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A high-risk sex offender - while under the intensive scrutiny of Corrections - used a phone to access Tinder, despite being banned from internet use.
Zac Hakes (22) was released from prison in December after a 26-month term for sexual offending against two underage girls and two counts of violence.
Corrections was so worried about his risk of reoffending it applied for an Interim Supervision Order, which essentially has him monitored 24 hours a day.
That was granted by the High Court and in September the department will argue Hakes should be subject to such oversight for 10 years.
In the meantime, the defendant was housed with other sex offenders and subject to a range of conditions designed to reduce his risk to the public.
It took Hakes only a couple of weeks to breach.
First he barricaded himself inside his room and then refused to follow instructions from a staff member at the residence.
He was given a 12-month deferred sentence to serve as a deterrent to further misbehaviour.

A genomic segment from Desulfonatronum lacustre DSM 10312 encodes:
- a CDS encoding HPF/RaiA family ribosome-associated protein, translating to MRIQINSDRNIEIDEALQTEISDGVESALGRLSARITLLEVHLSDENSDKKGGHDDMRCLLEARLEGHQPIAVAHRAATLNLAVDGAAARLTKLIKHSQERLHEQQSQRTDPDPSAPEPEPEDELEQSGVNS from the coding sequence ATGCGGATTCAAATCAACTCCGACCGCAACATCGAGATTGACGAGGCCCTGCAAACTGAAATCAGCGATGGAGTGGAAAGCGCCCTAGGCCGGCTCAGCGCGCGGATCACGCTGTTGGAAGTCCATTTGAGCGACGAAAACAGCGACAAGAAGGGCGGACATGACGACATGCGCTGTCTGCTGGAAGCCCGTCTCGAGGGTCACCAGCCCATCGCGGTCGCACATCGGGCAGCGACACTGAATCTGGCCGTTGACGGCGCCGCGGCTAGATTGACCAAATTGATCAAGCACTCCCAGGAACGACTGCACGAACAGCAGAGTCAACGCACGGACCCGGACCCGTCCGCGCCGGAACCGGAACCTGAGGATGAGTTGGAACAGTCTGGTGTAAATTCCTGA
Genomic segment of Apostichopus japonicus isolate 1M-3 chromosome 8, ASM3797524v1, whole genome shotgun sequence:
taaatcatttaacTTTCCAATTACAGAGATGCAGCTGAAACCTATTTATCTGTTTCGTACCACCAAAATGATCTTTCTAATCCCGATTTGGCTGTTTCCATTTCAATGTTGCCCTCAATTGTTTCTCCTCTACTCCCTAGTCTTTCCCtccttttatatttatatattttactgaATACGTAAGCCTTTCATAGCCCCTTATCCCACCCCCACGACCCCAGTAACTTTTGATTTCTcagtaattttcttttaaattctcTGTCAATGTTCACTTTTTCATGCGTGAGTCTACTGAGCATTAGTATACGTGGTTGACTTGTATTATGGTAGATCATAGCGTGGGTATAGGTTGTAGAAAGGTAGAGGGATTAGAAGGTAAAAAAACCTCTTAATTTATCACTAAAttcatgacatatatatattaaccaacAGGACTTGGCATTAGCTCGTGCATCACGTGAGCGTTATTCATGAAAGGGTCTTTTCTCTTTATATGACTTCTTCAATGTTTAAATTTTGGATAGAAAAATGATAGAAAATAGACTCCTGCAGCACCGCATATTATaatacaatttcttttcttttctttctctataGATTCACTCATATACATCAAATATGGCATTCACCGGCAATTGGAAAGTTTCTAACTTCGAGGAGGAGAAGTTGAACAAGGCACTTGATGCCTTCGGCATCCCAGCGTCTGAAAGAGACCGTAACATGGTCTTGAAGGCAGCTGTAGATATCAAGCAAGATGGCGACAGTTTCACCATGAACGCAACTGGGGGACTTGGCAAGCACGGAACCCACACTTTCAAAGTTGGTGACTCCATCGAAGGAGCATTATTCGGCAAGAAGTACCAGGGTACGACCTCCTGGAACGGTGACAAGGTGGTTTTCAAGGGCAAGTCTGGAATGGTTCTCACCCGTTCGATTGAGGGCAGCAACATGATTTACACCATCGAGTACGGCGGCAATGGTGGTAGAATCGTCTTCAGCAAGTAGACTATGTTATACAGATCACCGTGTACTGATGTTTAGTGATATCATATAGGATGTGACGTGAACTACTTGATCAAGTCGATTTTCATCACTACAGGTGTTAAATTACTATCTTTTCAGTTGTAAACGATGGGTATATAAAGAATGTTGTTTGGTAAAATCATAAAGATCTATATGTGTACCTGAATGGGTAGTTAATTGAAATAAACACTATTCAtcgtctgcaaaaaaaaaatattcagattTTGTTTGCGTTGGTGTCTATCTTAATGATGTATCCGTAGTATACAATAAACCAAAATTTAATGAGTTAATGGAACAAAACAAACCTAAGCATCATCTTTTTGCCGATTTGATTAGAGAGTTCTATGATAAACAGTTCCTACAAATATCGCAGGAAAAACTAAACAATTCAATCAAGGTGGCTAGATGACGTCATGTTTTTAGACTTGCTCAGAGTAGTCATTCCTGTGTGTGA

It did not work.
Hakes appeared in the Dunedin District Court yesterday after admitting two further breaches of the interim order.
In February, he was given a final warning for accessing the internet via cellphone, something he was specifically barred from doing.
Three months later, someone contacted police complaining the defendant, under the name ''Zac Burley'', had sent them a Facebook friend request.
When quizzed, Hakes admitted using Facebook Messenger and sending multiple friend requests.
''He also admitted downloading and using Tinder,'' court documents said.
Days later, another sex offender living with the defendant complained that on at least five occasions the man had demanded to use his internet-capable phone.
Defence counsel Sarah Saunderson-Warner told the court yesterday that Hakes had ''basically been institutionalised since birth''.
She argued a sentence of community work would get him out of the house and would mean he was able to continue psychological treatment.
However, Crown prosecutor Marie Grills said that therapy could take place in prison.
She noted Hakes' original offending against two young girls had been initiated through contact on the internet.
Judge John Macdonald said he understood the defendant's temptation to break free of the heavy restrictions he was under.
But the offending went directly against the motives behind the Interim Supervision Order.
Hakes was sentenced to three months' imprisonment.
''Prison is designed to remind you if you're tempted to do this again there will be a consequence,'' the judge said.